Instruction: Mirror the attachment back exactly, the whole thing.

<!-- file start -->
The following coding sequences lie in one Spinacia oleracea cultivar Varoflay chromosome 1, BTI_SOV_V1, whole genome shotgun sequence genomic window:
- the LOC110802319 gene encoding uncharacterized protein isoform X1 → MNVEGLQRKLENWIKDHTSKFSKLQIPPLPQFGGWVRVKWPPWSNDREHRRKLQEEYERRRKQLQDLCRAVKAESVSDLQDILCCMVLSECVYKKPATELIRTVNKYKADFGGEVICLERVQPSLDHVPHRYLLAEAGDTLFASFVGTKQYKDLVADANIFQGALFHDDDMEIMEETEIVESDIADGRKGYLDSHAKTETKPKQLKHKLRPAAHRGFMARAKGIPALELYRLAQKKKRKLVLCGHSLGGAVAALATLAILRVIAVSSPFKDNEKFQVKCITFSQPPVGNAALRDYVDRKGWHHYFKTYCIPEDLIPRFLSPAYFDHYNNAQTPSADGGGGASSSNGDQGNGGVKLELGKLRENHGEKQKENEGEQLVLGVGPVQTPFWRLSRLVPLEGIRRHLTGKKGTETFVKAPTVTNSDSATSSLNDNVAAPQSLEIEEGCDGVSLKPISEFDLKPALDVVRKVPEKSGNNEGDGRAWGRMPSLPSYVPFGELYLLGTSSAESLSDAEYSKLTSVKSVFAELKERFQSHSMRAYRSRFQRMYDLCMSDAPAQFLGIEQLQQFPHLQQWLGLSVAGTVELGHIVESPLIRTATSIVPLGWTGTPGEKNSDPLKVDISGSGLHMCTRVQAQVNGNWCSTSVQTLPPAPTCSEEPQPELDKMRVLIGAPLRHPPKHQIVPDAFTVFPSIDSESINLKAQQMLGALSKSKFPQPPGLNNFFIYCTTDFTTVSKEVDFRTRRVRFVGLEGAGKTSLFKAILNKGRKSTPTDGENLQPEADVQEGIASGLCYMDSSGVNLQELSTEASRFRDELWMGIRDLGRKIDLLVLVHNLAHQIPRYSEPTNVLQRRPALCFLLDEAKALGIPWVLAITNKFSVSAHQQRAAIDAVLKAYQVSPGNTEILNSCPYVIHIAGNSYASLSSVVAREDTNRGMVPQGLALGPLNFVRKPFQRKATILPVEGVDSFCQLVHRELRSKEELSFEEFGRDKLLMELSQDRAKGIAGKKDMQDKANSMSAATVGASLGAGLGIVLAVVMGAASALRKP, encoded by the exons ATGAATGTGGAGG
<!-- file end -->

The following coding sequences lie in one Spinacia oleracea cultivar Varoflay chromosome 1, BTI_SOV_V1, whole genome shotgun sequence genomic window:
- the LOC110802319 gene encoding uncharacterized protein isoform X1 → MNVEGLQRKLENWIKDHTSKFSKLQIPPLPQFGGWVRVKWPPWSNDREHRRKLQEEYERRRKQLQDLCRAVKAESVSDLQDILCCMVLSECVYKKPATELIRTVNKYKADFGGEVICLERVQPSLDHVPHRYLLAEAGDTLFASFVGTKQYKDLVADANIFQGALFHDDDMEIMEETEIVESDIADGRKGYLDSHAKTETKPKQLKHKLRPAAHRGFMARAKGIPALELYRLAQKKKRKLVLCGHSLGGAVAALATLAILRVIAVSSPFKDNEKFQVKCITFSQPPVGNAALRDYVDRKGWHHYFKTYCIPEDLIPRFLSPAYFDHYNNAQTPSADGGGGASSSNGDQGNGGVKLELGKLRENHGEKQKENEGEQLVLGVGPVQTPFWRLSRLVPLEGIRRHLTGKKGTETFVKAPTVTNSDSATSSLNDNVAAPQSLEIEEGCDGVSLKPISEFDLKPALDVVRKVPEKSGNNEGDGRAWGRMPSLPSYVPFGELYLLGTSSAESLSDAEYSKLTSVKSVFAELKERFQSHSMRAYRSRFQRMYDLCMSDAPAQFLGIEQLQQFPHLQQWLGLSVAGTVELGHIVESPLIRTATSIVPLGWTGTPGEKNSDPLKVDISGSGLHMCTRVQAQVNGNWCSTSVQTLPPAPTCSEEPQPELDKMRVLIGAPLRHPPKHQIVPDAFTVFPSIDSESINLKAQQMLGALSKSKFPQPPGLNNFFIYCTTDFTTVSKEVDFRTRRVRFVGLEGAGKTSLFKAILNKGRKSTPTDGENLQPEADVQEGIASGLCYMDSSGVNLQELSTEASRFRDELWMGIRDLGRKIDLLVLVHNLAHQIPRYSEPTNVLQRRPALCFLLDEAKALGIPWVLAITNKFSVSAHQQRAAIDAVLKAYQVSPGNTEILNSCPYVIHIAGNSYASLSSVVAREDTNRGMVPQGLALGPLNFVRKPFQRKATILPVEGVDSFCQLVHRELRSKEELSFEEFGRDKLLMELSQDRAKGIAGKKDMQDKANSMSAATVGASLGAGLGIVLAVVMGAASALRKP, encoded by the exons ATGAATGTGGAGG